Redcliffe Children’s centre and Nursery School was praised by our judges for demonstrating food excellence through its policies and practice and its unique Food Project, for which centre head Elizabeth Carruthers won the BBC Food Hero Award in 2014.
Chef Jo Ingleby’s expertise was recognised at the BBC Food and Farming Awards last year, when she was named Cook of the Year. Jo is passionate about food and shares her knowledge, skills and approach within the setting and wider community.
Their collaboration has been instrumental in developing an ethos at Redcliffe which puts food at the heart of the centre, with delicious lunches, Food Sessions running all week and regular visits to the centre’s farm allotment.
Lunches are happy and sociable events for the children, who sit in key groups with their key person and also eat with the chefs at tables with tablecloths, flowers and china crockery. Children who want seconds can serve themselves. Food is varied, culturally diverse and locally sourced, often with an element of self-assembly such as rolling fajitas or stuffing pittas. Meals are served with lots of fresh salad and new vegetables to try, and all cakes feature a fruit or vegetable.
Redcliffe goes to great lengths to ensure that children with special dietary requirements or who are vegetarian eat food very similar to the others to give a sense of inclusion. Families are provided with recipes and invited to sessions highlighting healthy alternatives to puddings and drinks with high amounts of sugar.
Redcliffe’s Food Project began in 2006, and is based on the importance of engaging children with food and eating, as well as exploring food and developing taste. All practitioners are involved, and take part in Food Sessions with their key groups, documenting, listening and exploring alongside the children, planting seeds and plants at the setting, and leading visits to the allotment. Children can explore food with all their senses, play and imagination to come up with creations of their own, also learning knife skills, peeling and grating.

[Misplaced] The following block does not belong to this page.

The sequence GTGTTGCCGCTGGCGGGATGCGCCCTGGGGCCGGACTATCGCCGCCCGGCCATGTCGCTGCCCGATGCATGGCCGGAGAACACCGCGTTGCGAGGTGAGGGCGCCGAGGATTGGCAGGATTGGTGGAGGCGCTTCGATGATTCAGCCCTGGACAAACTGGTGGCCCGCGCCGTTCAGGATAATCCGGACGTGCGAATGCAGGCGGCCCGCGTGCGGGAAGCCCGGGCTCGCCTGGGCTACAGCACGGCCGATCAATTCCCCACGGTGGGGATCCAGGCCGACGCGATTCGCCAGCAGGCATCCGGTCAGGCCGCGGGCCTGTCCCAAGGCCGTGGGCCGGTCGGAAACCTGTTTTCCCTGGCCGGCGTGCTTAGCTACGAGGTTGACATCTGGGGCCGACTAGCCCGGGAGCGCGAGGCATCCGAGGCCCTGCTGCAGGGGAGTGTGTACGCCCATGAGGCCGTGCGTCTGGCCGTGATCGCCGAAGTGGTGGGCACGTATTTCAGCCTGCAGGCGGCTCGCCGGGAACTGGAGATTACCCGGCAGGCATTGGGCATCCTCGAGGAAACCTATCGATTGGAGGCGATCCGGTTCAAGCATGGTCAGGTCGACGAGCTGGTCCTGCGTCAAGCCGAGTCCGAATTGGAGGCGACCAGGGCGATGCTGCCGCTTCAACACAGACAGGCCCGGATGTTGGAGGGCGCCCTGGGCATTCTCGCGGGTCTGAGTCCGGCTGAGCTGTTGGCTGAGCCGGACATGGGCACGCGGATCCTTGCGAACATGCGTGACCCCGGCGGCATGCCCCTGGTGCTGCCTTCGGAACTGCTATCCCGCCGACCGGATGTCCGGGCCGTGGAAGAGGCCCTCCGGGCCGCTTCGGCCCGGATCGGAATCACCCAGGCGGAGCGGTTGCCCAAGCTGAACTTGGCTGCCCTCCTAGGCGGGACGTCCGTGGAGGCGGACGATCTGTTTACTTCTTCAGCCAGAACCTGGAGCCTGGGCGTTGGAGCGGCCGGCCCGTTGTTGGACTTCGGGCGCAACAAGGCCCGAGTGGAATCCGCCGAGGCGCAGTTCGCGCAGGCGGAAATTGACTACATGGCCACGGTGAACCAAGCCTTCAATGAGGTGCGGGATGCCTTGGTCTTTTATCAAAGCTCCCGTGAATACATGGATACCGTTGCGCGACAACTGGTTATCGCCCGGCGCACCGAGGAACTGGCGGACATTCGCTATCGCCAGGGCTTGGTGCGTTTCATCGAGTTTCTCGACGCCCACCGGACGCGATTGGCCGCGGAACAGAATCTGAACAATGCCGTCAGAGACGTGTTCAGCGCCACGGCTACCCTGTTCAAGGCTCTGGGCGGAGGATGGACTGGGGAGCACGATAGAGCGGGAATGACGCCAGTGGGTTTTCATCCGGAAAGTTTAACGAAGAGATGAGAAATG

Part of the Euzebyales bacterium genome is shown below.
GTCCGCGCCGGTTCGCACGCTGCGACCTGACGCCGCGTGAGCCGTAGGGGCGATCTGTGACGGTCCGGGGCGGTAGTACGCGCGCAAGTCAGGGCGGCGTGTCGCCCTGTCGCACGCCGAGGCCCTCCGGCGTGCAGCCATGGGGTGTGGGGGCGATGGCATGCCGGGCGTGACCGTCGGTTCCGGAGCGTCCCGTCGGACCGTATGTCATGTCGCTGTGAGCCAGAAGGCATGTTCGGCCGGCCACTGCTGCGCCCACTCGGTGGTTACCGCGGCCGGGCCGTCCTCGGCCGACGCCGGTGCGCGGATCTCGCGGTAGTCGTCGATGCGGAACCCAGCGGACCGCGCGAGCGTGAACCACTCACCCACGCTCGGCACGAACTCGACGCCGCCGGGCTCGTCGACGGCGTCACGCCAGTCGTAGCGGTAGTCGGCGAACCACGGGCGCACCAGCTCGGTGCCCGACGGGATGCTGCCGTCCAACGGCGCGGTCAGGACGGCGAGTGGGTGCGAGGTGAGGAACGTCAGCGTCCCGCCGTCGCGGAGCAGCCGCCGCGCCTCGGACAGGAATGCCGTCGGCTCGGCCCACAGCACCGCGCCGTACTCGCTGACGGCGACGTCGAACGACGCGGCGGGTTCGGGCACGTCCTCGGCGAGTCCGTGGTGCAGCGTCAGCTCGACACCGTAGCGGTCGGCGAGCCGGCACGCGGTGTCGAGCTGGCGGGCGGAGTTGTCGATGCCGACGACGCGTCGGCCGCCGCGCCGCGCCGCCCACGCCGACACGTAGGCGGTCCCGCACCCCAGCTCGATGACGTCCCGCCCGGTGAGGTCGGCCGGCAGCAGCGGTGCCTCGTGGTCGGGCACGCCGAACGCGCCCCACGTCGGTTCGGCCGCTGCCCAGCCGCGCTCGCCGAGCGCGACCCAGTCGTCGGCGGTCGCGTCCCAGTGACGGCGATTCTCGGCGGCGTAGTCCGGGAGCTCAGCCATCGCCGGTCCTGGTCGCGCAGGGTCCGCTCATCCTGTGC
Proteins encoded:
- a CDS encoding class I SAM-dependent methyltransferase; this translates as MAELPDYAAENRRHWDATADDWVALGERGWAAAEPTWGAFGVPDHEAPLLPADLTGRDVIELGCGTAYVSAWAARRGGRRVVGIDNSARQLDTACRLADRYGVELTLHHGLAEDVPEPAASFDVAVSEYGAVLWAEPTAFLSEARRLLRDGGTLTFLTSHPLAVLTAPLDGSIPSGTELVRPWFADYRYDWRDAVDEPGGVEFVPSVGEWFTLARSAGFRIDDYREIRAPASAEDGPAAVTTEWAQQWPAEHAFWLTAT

The centre has developed an Experimental Cookery course, which runs three times a year and is open to other settings that want to develop their own Food Project. It has also devised a training programme for its early years practitioners to train as Food Specialists, with two apprentices spending a day a week in the kitchen learning cookery and food skills, and running food sessions with the children.
‘Redcliffe sets an example for other parts of the city, and other parts of the country, and those kids will appreciate that when they have their own kids’ - Jamie Oliver
Oakwood House Nursery and Forest School, Huddersfield
Oakwood is part of Portland Nurseries, a group of four settings, each with its own chef. Our judges commended Oakwood for a food culture that is well-embedded throughout the whole staff team, who are all knowledgeable, confident and relaxed in their practice. Support and advice for parents is exemplary.
Children have the opportunity to be involved in food preparation as part of their learning activities, practising a wide range of cooking skills. Children often help to peel vegetables, chop fruit, butter bread, crack eggs, knead and roll dough and measure and weigh ingredients.
As well as providing delicious meals, happy mealtimes and opportunities to grow and prepare food, the nursery involves children in the making and using of compost to increase environmental awareness and understanding of nature and the lifecycle of food.
Clockwork Day Nursery, Ashton-under-Lyne
Honey Pot Day Nurseries, Liverpool
Open to early years settings whose approach to and provision of nutritious food promotes children’s health and well-being.